“You’re making a terrible decision.”  The surgical fellow was on a rant.  I stood silently for some thirty minutes trying to maintain my composure as he criticized my decision to apply for a pediatrics residency. This memorable event occurred during my surgical rotation, and yes, during a surgery. Apparently, in this fellow’s view, the biggest problem with pediatrics is that it is a team-based field.  When people work as a team, he insisted, everyone “needs to have their own say and nothing gets done.”  Instead, he argued for a more directive approach – say what needs to be done and that’s it.  End of story, no questions asked…

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Surgical Bioethics: Is It Different?

By Wydell L. Williams, Jr.

Recently I was asked to give a talk on ethics to my surgical colleagues.  The Nevada Chapter of the American College of Surgeons has regular meetings and there are usually one or two speakers giving talks that are relevant to surgeons and their practice.  The speakers are usually academic surgeons or residents talking about their research or someone from the national level discussing policies that will affect our practices.  I was excited to be offered this opportunity because I felt that it was an acknowledgement of my recent degree in bioethics and would allow me to share with my surgical colleagues the concepts I learned.  Suddenly I realized that I was going talk to surgeons who sometimes view themselves as being compassionate, self-sacrificing, methodical, and confident but also can be dominant, brash, impersonal, egocentric, difficult and demanding.  So, I needed to find a topic that would appeal to the diverse surgical specialties and personalities that would be present.  I decided to look at the principles of bioethics and consider how they apply to surgery and do they apply differently from other specialties…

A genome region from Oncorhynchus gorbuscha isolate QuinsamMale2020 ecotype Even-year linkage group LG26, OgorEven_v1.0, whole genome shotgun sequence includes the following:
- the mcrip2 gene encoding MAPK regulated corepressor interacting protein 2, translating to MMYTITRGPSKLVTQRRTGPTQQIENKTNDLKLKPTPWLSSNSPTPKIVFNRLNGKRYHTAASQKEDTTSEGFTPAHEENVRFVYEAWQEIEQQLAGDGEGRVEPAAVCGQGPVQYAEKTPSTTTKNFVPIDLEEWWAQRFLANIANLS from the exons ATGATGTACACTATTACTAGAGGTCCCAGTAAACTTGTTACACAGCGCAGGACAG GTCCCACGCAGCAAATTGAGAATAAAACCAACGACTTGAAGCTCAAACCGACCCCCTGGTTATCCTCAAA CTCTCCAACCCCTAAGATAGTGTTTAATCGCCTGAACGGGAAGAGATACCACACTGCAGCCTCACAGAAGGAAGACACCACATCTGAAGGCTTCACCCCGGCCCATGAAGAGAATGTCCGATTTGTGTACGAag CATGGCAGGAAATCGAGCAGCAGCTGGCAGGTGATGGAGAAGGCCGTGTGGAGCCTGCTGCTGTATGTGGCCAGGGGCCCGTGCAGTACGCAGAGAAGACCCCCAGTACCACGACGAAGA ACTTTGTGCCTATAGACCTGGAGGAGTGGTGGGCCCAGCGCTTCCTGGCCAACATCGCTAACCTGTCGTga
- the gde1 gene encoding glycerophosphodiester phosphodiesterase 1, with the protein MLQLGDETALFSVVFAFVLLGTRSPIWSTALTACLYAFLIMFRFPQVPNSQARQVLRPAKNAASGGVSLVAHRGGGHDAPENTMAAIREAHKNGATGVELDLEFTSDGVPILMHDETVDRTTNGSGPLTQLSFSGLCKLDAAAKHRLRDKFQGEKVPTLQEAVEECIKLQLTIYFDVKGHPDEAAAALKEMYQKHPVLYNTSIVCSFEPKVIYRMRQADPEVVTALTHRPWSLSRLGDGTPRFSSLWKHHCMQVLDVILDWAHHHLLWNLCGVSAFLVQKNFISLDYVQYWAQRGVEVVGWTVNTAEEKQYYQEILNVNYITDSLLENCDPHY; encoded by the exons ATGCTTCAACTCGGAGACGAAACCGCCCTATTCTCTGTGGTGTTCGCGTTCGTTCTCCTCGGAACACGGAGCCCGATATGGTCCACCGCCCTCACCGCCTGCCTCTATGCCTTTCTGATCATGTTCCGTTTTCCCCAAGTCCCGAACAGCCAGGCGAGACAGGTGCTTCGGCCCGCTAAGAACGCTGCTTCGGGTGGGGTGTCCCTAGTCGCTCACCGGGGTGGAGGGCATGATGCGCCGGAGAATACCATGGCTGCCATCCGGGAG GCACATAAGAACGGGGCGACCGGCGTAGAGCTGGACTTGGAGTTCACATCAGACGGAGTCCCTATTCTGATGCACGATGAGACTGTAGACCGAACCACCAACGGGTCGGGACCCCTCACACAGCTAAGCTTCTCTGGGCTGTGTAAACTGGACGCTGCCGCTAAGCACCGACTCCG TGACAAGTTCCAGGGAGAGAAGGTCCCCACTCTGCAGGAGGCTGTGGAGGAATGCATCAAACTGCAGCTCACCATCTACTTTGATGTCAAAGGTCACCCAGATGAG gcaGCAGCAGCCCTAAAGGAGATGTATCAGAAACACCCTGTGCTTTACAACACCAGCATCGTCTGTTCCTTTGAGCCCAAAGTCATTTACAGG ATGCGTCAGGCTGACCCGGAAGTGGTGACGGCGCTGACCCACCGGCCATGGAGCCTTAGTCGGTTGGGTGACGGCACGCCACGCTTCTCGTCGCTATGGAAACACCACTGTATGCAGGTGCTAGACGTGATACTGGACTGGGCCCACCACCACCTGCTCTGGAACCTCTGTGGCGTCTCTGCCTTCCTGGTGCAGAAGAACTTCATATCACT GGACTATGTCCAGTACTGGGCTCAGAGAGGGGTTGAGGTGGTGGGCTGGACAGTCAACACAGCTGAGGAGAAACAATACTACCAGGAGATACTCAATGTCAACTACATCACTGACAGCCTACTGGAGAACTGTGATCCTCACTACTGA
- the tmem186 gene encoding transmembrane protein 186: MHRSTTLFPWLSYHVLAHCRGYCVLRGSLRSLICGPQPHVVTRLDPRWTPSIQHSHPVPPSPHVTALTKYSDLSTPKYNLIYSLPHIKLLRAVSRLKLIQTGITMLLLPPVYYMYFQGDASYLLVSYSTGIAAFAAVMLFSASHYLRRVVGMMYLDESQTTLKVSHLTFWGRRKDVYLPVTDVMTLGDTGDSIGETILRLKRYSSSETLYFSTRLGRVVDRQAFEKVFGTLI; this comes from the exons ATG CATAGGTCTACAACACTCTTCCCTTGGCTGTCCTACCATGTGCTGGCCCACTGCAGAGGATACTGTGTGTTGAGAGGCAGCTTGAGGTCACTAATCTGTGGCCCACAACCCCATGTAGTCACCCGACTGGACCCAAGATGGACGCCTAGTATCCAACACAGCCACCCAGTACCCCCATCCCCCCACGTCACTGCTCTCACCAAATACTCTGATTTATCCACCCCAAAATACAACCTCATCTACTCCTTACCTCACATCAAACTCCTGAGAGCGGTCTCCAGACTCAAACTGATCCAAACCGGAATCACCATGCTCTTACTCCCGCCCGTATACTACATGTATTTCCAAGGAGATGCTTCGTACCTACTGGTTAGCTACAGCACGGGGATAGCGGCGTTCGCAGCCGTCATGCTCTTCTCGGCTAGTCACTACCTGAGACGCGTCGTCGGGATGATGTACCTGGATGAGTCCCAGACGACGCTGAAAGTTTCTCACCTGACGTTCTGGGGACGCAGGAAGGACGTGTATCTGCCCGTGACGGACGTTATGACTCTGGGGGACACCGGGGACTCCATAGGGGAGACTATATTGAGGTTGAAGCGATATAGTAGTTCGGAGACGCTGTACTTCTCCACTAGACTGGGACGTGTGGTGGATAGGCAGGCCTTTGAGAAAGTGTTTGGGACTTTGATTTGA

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Confronting Medicine in the Holocaust & Beyond

By Hedy S. Wald

Galilee, Israel, May 7-11, 2017. I was privileged to be at the Second International Scholars Workshop on “Medicine in the Holocaust and Beyond.” Why so meaningful?  Why so needed? 140 purposeful, passionate scholars from 17 countries delved into the past history of medicine at its worst in order to inform the future.  From 1933-1945, presumed healers within mainstream medicine (sworn to uphold the Hippocratic Oath) turned into killers (1).  Yes, medical ethics in Nazi-era medical school curricula existed, yet included “unequal worth of human beings, authoritative role of the physician, and priority of public health over individual-patient care”(2).  In Western Galilee College, (Akko), Bar-Ilan University Faculty of Health Sciences (Safed), and Galilee Medical Center and Ghetto Fighters’ Museum, (both in Nahariya), historians, physicians, nurses, medical and university educators, medical students, ethicists and more gathered to grapple with this history and consider how learning about medicine in the Holocaust can support healthy professional identity formation with a moral compass for navigating the future of medical practice with issues such as prejudice, assisted reproduction and suicide, resource allocation, obtaining valid informed consent, and challenges of genomics and technology expansion (3)…